Grand Dad Bikers Decry Chill Of Twin Peaks Legacy

Al Cinek in a happier role as an impresario of two-wheel party time

West – Two bikers, both veteran impresarios of the biker boogie down culture of benefits, beer, blues, bike nights, and weekend bashes, tell it like it is.

It could have been them, but it wasn’t.

The disaster of Twin Peaks could have stricken their businesses, Al’s Tokio Store, and Jim Pechacek’s Motorcycle Shop at Axtel.

Both recall making a decision to “get out of it” before disaster struck.

Cinek’s century-old beer bar and grocery store was known to attract upwards of half a thousand bikers for its Musicians Reunions and various benefits, all of them sporting patches of rival clubs and peacefully having themselves a good time, minding their manners.

When the Bandidos’s rift with the Cossacks reared its head, Cinek recalls, and then he just trails off, looking into the middle distance.

“I saw that place where someone wrote Cossacks on the post of the front porch with a marker. I saw that Bandido go by and hit it with his elbow.”

He shakes his head, looks at his boot tips and shrugs.

“I got out of it.”

But he’s not through. He gestures in an encompassing manner, indicating the entire building of the American Legion Post 121 in Elm Mott. “It could have been here,” he says, meaning the ill-fated COC&I meeting where bullets flew and blood spilled on May 17, 2015. “They wanted to have it here. We told them, no way.”

Quizzed further, he recalls it was a decision based on common sense, the commodity that the management of the next door neighbor bar to Twin Peaks said the franchisee was sorely lacking by hosting bike nights and club meetings where the rivals could get at each other. It’s in the first paragraph of their lawsuit against the parent company and the franchisee.

Jim Pechacek’s shop has been the scene of biker revels for decades, with bikers camped out for the weekend in a pasture beside his place of business. He was the head of the local chapter of the Texas Motorcycle Rights Association, a lobbying organization with deep ties to legislative functions at Austin.

A staunch member of the Confederation of Clubs and Independents, TMRA began to flounder with the death of its founder, Sputnik.

“When the Bandidos got involved, started collecting dues, I said the hell with it,” recalls Pechacek. He lets go with a string of expletives regarding their violent encounter at Twin Peaks on May 17, 2015, blaming the media and lawmen with an entirely negative message.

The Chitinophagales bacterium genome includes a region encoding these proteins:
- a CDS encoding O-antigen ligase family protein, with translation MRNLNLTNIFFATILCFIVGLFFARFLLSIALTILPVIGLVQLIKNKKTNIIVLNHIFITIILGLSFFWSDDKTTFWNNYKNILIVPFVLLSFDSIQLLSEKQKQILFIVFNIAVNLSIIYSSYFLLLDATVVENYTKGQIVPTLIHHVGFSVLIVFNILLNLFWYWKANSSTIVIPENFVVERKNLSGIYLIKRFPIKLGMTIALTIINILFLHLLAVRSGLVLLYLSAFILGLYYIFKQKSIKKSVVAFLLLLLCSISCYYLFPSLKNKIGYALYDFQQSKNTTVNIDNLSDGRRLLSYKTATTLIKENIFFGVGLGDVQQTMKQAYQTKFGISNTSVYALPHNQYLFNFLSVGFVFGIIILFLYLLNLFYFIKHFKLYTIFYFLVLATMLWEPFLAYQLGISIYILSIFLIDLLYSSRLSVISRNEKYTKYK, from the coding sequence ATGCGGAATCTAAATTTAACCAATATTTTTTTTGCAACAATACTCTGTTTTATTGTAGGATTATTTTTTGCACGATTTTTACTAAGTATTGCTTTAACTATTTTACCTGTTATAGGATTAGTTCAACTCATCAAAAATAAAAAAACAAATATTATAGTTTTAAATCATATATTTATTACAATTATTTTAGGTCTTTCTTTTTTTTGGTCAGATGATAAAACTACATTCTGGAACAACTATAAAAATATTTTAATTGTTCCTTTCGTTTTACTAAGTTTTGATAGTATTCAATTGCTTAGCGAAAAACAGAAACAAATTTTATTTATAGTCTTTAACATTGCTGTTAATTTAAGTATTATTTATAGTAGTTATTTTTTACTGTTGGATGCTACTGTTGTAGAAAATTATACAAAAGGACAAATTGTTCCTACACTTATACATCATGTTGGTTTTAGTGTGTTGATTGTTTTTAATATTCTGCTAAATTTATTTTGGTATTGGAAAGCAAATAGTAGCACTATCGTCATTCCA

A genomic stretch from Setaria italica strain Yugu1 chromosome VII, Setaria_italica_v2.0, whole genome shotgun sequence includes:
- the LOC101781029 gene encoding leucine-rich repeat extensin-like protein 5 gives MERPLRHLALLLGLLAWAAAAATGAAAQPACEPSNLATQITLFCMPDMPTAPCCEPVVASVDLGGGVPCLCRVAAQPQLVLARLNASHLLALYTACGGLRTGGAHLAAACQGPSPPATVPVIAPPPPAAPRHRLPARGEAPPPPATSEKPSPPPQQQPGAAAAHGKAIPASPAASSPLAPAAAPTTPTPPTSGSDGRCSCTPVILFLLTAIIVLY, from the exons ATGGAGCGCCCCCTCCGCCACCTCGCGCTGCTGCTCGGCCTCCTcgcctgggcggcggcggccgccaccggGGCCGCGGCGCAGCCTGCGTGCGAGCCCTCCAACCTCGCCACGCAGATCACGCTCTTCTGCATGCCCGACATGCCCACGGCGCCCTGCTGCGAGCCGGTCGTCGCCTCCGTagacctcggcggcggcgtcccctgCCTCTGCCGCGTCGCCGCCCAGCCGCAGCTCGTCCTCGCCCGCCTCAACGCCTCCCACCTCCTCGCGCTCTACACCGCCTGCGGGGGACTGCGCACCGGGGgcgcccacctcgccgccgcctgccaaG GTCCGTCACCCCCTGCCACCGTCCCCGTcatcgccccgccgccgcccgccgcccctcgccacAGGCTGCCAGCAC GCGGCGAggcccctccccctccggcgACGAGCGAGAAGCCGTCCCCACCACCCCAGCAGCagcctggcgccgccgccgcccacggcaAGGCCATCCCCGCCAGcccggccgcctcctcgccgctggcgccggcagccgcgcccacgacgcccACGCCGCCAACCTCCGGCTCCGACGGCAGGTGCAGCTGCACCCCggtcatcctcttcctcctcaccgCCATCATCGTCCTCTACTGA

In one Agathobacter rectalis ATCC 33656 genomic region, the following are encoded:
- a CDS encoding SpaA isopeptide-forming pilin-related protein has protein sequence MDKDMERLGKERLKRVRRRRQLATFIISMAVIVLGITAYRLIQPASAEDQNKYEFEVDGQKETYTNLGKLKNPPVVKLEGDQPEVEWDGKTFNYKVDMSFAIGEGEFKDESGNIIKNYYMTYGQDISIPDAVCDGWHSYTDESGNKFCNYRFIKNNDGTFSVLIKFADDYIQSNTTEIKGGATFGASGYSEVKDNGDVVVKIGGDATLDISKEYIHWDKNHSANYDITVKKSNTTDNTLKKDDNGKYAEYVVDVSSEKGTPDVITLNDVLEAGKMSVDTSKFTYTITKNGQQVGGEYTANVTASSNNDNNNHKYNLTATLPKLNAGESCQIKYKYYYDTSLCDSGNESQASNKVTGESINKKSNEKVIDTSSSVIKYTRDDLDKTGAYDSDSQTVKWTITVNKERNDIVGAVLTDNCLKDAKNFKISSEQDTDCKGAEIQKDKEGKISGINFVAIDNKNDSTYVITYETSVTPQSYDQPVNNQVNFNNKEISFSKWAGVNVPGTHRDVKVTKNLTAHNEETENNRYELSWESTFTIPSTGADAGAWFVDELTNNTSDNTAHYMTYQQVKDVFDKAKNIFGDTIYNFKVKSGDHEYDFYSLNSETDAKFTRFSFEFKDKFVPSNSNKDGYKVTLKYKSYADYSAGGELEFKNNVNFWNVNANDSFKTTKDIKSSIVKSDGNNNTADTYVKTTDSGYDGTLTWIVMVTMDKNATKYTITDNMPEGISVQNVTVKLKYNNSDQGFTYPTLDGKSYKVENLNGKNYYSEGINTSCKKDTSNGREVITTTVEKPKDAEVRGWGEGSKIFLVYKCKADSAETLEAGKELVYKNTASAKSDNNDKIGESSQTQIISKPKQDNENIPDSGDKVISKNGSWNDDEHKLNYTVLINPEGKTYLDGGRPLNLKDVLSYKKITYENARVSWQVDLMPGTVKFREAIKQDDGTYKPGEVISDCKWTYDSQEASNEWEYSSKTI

“They try to make the rest of us look like them,” he fairly shouts, standing behind the cash register of his store. “Those guys aren’t like us. We work. We pay our bills. They lay out, pimp out their old ladies. It’s not the same thing, but everyone is charged with the same offense,”

Cinek spoke just as harshly. “To be a Bandido, you don’t own your bike, your old lady – not even yourself.”

How does he know? “I asked them if it’s true,” he said. He nods vigorously. “It’s true.”

Both say they are cognizant of DA Abel Reyna’s strategy, that if he delays and delays and delays the prosecution of the 155 identical indictments he has obtained for engaging in organized criminal activity, sooner or later, the alleged offenders will cave in and plead out to a lesser offense, or accept the terms of a bargain.

Will that work with this crowd?

Pechacek shakes his head, adamantly, says, “No way!” Cinek appears not to hear, or to notice, or even to care. He is lost in his own thoughts.

Cinek remains impassive when quizzed about those prospects, diffident when he hears the news that some biker organizations such as Sons of Liberty Riders, M.C., riding out of the Mid-Cities and an active participant in the U.S. Defenders’ Legislative Strike Force, are planning to primary Reyna, the man who made the decision to arrest everyone based on whether they were wearing colors, or not.

The possibilities are very real, including boiler rooms, phone calls, yard signs, giving people rides to the polls, helping them register to vote, vote early, absentee – whatever it takes.

They both listen intently when told that the leadership of these clubs have declared they are motorcycle clubs, interested only in the benefits to enthusiasts through organized political action.

“What we saw,” says Cinek, recalling the shock of videos depicting the mortal combat of biker against biker, fighting with various weapons, many cut down by police sniper fire, “they could have cleared 20 acres and put a big fence around it, then told them to fight it out, to the finish.Why didn’t they do that?”

At that point of the interview, Pechacek let go with another string of profanity, something that is very rare with this rather refined man of the road. It is the only time in many years I have ever seen him get excited about anything. Anything! The guy is a rock.

He gesticulates, raises his voice, his face colors as he says, “Hell, they arrested mom and pops, veterans, Christian Riding Clubs, just anybody!”

To conclude, both make the universal sign of the Texas prairies, the one that does not translate from the Spanish, “¿Quien sabe?”

Who knows.

The gist of the conversations of these two is the same. What they do know is that something they grew up taking for granted has now slipped away into the past. Both men are not only shocked, nearly two years later, but outraged.


A barrel race at Jim Pechacek’s annual spring fling in Axtel.

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